Virtual mapathon for pandemic preparedness with Thomson Reuters Labs 

A few weeks ago, I was approached by one of my Thomson Reuters teammates with an idea to make an impact - virtually.

Remembering a conversation we had about my experience working with cartography, my teammate used our excellent internal network to connect me to Meg Parker Young, the Director of Impact Strategy and Development. The next day I spoke with Meg and she told me about her idea of running virtual mapathons at Thomson Reuters, leveraging the talent we have internally, given the current state of events.

A mapathon brings volunteers together to digitally connect and map the most vulnerable places in the world so that communities, governments, and NGOs can better respond to crises affecting these areas.

Up to date maps are critical in the wake of disasters and global pandemic preparedness. Pre-emptive mapping of priority areas by volunteers around the world facilitates more accurate disaster response, medical activities and resource allocation when future crises occur.

I reached out to my amazing team at Thomson Reuters Labs and shared the idea, and in a matter of minutes, we had all the volunteers we needed. We were ready to roll!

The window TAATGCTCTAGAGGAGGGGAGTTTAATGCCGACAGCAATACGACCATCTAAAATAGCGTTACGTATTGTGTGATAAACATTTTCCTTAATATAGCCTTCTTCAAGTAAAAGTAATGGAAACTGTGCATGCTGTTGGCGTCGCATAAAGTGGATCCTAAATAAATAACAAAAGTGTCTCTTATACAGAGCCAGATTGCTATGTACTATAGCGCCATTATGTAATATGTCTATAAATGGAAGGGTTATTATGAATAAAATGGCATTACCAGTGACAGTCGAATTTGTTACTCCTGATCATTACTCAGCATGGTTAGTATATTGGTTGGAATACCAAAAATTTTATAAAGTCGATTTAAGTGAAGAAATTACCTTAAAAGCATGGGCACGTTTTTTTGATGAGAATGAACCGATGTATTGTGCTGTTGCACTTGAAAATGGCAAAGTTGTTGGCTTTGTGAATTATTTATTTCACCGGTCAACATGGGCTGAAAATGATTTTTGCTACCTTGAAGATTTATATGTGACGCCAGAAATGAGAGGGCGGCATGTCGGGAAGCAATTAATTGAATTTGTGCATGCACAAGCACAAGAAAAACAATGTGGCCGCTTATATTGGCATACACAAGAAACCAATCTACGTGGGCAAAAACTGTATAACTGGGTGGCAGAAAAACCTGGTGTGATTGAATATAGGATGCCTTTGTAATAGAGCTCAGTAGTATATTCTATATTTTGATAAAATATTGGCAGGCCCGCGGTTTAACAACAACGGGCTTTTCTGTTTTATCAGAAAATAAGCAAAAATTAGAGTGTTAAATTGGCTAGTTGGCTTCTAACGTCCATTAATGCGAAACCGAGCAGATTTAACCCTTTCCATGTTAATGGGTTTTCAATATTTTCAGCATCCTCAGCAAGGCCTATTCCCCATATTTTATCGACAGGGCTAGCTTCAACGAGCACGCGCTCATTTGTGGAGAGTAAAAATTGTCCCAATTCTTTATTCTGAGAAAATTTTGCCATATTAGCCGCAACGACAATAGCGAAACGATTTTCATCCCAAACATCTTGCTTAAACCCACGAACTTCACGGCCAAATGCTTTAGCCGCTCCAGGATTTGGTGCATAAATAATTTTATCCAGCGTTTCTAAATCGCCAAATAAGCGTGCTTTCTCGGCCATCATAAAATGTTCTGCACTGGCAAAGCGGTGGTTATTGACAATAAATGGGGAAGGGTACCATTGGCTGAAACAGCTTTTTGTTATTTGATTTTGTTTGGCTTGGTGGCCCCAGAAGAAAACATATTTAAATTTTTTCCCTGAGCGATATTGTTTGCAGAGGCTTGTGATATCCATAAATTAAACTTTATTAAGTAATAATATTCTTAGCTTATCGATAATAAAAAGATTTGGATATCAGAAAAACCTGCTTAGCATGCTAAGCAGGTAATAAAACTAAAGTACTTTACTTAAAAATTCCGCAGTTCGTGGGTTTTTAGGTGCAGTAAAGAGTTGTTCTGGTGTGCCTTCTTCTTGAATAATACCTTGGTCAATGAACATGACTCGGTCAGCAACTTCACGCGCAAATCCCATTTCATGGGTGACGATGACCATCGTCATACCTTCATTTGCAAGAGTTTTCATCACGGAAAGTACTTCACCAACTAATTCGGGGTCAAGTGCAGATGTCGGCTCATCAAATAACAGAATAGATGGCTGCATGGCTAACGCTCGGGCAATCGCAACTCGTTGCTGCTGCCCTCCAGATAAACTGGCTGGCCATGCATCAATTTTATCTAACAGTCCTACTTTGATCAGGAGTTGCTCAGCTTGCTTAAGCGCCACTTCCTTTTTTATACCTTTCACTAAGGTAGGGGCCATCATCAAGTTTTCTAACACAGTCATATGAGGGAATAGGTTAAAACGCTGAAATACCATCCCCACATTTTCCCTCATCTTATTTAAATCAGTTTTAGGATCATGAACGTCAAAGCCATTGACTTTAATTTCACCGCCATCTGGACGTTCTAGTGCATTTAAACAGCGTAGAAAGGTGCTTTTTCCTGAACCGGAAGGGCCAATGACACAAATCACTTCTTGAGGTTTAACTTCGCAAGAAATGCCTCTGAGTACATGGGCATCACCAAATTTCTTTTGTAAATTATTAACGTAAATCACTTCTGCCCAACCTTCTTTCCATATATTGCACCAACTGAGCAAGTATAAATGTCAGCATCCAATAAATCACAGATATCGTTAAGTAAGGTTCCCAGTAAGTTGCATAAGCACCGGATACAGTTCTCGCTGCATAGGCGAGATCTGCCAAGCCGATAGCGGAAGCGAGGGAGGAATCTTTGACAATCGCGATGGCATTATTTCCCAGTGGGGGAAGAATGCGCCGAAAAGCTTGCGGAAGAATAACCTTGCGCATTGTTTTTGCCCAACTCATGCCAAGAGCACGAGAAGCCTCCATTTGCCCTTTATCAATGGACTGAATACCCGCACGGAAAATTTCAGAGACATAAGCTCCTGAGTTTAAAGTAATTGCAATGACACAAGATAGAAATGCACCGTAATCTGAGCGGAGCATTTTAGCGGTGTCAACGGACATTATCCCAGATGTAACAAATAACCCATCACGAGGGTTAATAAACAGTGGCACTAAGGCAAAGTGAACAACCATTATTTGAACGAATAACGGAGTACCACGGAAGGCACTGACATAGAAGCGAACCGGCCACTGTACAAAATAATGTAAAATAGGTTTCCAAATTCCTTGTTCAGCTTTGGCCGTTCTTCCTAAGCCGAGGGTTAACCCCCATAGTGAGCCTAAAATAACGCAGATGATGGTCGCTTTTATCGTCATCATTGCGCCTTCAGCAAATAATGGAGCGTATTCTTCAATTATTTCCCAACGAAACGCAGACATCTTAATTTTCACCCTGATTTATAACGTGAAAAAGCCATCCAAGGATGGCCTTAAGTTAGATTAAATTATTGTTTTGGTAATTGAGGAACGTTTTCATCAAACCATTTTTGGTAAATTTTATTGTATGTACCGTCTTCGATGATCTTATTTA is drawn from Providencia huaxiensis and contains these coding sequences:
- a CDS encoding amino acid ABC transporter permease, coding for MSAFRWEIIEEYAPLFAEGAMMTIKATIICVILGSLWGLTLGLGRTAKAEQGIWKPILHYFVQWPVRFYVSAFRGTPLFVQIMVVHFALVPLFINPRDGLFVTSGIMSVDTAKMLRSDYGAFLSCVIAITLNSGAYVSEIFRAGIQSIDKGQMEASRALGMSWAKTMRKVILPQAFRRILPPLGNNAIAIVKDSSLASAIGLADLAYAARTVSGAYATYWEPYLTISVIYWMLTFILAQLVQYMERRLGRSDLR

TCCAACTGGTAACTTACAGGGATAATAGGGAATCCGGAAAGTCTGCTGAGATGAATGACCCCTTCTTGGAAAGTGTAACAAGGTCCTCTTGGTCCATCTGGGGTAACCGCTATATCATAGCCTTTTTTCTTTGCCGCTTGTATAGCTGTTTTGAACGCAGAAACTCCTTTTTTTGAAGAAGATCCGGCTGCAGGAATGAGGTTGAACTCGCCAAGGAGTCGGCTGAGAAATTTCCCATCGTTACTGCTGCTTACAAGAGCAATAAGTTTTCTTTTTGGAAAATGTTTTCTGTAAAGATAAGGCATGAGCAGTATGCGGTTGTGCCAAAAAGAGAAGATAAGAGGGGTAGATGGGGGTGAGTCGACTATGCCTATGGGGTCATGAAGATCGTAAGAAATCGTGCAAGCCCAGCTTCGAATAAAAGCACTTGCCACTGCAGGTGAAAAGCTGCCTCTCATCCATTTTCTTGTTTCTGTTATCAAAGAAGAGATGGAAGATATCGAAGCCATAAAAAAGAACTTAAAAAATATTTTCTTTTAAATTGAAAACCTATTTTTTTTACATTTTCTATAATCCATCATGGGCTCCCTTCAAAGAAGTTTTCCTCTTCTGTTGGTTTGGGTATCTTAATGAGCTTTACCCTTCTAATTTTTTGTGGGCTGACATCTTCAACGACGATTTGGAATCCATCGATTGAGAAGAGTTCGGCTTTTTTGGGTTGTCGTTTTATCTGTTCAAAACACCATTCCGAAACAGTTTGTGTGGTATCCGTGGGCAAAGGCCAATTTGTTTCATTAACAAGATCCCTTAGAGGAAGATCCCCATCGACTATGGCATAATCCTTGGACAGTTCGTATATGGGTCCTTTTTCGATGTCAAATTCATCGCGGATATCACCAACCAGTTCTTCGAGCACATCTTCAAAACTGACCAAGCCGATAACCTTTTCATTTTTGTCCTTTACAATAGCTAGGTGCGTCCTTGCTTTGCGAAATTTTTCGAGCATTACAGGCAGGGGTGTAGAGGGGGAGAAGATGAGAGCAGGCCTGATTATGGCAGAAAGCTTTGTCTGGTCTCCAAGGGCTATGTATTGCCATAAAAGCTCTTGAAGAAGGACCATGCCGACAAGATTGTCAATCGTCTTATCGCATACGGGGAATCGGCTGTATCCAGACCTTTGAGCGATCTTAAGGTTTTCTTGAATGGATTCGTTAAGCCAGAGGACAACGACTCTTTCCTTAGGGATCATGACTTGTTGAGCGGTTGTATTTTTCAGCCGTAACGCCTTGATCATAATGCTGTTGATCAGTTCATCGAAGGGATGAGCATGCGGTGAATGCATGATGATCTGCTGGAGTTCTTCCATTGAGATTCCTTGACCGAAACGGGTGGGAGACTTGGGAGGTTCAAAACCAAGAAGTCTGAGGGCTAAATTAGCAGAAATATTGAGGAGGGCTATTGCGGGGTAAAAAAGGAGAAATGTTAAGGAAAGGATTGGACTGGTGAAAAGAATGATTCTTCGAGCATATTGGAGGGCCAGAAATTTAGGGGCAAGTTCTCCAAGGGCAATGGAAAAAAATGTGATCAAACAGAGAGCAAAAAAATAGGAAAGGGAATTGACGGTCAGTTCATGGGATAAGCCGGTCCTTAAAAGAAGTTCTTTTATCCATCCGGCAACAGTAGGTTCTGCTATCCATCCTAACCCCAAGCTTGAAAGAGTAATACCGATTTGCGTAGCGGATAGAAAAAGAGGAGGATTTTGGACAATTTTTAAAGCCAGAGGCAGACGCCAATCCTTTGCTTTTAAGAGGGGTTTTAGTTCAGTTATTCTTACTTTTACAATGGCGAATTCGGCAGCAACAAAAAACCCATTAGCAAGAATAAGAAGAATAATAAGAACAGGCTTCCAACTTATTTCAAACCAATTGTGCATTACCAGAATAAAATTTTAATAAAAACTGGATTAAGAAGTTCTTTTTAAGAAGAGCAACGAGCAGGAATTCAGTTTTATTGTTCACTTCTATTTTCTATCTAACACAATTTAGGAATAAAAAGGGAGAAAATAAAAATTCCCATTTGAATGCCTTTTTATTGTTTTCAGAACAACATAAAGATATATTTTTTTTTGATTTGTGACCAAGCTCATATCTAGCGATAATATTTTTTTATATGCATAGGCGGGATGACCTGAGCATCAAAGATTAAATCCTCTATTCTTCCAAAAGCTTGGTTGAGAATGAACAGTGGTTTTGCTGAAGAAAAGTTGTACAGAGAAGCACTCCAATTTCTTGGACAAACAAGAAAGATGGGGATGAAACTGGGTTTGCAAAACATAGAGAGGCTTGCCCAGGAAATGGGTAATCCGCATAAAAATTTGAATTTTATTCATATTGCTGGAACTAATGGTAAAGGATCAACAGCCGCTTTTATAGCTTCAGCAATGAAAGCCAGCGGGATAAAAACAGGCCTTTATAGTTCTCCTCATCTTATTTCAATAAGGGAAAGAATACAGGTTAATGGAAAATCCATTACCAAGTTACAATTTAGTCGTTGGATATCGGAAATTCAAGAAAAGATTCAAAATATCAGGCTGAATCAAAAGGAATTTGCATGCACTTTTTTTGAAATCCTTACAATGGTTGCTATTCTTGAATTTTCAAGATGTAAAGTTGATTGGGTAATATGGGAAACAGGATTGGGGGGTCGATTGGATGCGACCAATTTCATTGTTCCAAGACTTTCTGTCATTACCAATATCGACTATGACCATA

On Wednesday, March 25th, we ran our first Virtual Mapathon. We were provided with a detailed mapping tutorial and shared some background information for the project we were mapping for by the Missing Maps Program Coordinator from the Red Cross.

With participants across all Thomson Reuters Labs global locations and our Social Impact Institute, we mapped for pandemic preparedness programming for the Bomet County in Kenya.

We utilized the Humanitarian Open Street Map Tasking Manager to add needed data in a priority zone from Missing Maps and the Red Cross using satellite imagery. Even though we were all mapping from different places, we helped each other troubleshoot. It was remarkable seeing how quickly our participants started discovering keyboard shortcuts and different techniques to make the mapping quicker and more efficient!

We had so much fun coming together as a group and hanging out while we mapped. It brought the human element we are missing so much these days.

While we were mapping, we even had Meg’s kids running around in the background and following along. We were surprised that even after 1.5 hours of mapping, our mappers wanted to keep going because they were very excited, wanting to finish the squares they had so we could complete the whole project!

It was truly inspiring seeing so many people working together towards a common goal and for such a great cause. We also got the chance to gain a few new skills and connect with colleagues while doing something meaningful!

Overall, it was a fantastic experience, and I am really looking forward to the next mapathon and other virtual volunteering opportunities that our Social Impact Institute is hosting so we can continue to support communities and make a difference.  


Juan Lara is a Senior Software Engineer working at the Thomson Reuters Labs, London.

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